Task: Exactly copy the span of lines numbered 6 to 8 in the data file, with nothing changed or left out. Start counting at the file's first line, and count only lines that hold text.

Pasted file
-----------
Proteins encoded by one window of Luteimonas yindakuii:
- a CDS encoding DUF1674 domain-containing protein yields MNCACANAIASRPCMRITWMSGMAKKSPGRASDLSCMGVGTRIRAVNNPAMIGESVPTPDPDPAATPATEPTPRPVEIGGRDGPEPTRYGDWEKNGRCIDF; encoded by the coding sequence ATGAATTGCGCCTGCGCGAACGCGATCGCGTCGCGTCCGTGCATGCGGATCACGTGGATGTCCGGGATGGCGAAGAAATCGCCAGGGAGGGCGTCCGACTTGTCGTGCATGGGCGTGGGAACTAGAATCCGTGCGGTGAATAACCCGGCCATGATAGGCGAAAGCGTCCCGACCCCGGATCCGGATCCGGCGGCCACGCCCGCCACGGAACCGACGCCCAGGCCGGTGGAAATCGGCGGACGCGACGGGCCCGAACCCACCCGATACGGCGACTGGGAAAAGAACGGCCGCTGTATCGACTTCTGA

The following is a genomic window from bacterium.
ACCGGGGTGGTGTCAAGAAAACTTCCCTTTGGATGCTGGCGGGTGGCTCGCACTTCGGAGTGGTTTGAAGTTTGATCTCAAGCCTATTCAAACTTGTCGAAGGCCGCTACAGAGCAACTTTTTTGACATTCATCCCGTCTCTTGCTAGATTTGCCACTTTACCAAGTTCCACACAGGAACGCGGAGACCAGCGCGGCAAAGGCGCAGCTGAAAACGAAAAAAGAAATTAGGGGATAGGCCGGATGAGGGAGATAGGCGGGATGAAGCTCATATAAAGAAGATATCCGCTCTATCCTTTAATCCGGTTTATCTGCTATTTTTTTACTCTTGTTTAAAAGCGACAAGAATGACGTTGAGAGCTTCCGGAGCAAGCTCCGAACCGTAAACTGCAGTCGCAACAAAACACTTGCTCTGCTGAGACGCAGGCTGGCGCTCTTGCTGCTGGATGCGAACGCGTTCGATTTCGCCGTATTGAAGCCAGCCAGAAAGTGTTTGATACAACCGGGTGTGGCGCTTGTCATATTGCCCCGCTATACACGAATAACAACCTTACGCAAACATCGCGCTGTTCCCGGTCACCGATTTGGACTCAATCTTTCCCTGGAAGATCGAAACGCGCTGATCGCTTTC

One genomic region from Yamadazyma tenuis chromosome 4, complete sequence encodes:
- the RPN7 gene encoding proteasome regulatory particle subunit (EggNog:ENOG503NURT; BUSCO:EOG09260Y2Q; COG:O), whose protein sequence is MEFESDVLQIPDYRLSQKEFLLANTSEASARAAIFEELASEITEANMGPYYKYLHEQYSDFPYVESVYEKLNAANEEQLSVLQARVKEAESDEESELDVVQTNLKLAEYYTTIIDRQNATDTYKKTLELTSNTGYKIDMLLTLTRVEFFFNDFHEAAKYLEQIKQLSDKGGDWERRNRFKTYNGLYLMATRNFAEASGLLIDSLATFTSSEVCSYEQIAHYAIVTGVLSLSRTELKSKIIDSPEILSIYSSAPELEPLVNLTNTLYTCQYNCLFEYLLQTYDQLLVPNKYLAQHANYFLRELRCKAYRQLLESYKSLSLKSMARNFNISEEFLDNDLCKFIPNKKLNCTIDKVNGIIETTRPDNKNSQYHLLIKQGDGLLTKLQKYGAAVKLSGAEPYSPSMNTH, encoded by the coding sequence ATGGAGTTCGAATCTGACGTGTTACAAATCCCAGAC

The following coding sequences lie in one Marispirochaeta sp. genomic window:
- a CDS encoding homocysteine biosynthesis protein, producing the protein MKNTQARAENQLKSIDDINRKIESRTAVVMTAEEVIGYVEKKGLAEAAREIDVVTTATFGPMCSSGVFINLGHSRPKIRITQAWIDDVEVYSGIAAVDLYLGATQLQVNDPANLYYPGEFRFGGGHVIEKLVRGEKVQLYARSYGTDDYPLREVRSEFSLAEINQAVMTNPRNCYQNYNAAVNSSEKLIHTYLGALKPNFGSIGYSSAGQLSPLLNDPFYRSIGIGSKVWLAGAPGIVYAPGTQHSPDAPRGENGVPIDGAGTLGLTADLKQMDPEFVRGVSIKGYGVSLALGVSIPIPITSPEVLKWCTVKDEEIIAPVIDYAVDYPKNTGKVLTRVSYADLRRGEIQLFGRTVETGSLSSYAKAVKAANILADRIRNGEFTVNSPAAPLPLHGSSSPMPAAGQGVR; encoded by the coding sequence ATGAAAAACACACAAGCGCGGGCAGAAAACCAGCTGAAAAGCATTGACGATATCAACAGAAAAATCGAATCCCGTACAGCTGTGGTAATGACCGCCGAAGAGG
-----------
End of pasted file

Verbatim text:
- the RPN7 gene encoding proteasome regulatory particle subunit (EggNog:ENOG503NURT; BUSCO:EOG09260Y2Q; COG:O), whose protein sequence is MEFESDVLQIPDYRLSQKEFLLANTSEASARAAIFEELASEITEANMGPYYKYLHEQYSDFPYVESVYEKLNAANEEQLSVLQARVKEAESDEESELDVVQTNLKLAEYYTTIIDRQNATDTYKKTLELTSNTGYKIDMLLTLTRVEFFFNDFHEAAKYLEQIKQLSDKGGDWERRNRFKTYNGLYLMATRNFAEASGLLIDSLATFTSSEVCSYEQIAHYAIVTGVLSLSRTELKSKIIDSPEILSIYSSAPELEPLVNLTNTLYTCQYNCLFEYLLQTYDQLLVPNKYLAQHANYFLRELRCKAYRQLLESYKSLSLKSMARNFNISEEFLDNDLCKFIPNKKLNCTIDKVNGIIETTRPDNKNSQYHLLIKQGDGLLTKLQKYGAAVKLSGAEPYSPSMNTH, encoded by the coding sequence ATGGAGTTCGAATCTGACGTGTTACAAATCCCAGAC

The following coding sequences lie in one Marispirochaeta sp. genomic window:
- a CDS encoding homocysteine biosynthesis protein, producing the protein MKNTQARAENQLKSIDDINRKIESRTAVVMTAEEVIGYVEKKGLAEAAREIDVVTTATFGPMCSSGVFINLGHSRPKIRITQAWIDDVEVYSGIAAVDLYLGATQLQVNDPANLYYPGEFRFGGGHVIEKLVRGEKVQLYARSYGTDDYPLREVRSEFSLAEINQAVMTNPRNCYQNYNAAVNSSEKLIHTYLGALKPNFGSIGYSSAGQLSPLLNDPFYRSIGIGSKVWLAGAPGIVYAPGTQHSPDAPRGENGVPIDGAGTLGLTADLKQMDPEFVRGVSIKGYGVSLALGVSIPIPITSPEVLKWCTVKDEEIIAPVIDYAVDYPKNTGKVLTRVSYADLRRGEIQLFGRTVETGSLSSYAKAVKAANILADRIRNGEFTVNSPAAPLPLHGSSSPMPAAGQGVR; encoded by the coding sequence ATGAAAAACACACAAGCGCGGGCAGAAAACCAGCTGAAAAGCATTGACGATATCAACAGAAAAATCGAATCCCGTACAGCTGTGGTAATGACCGCCGAAGAGG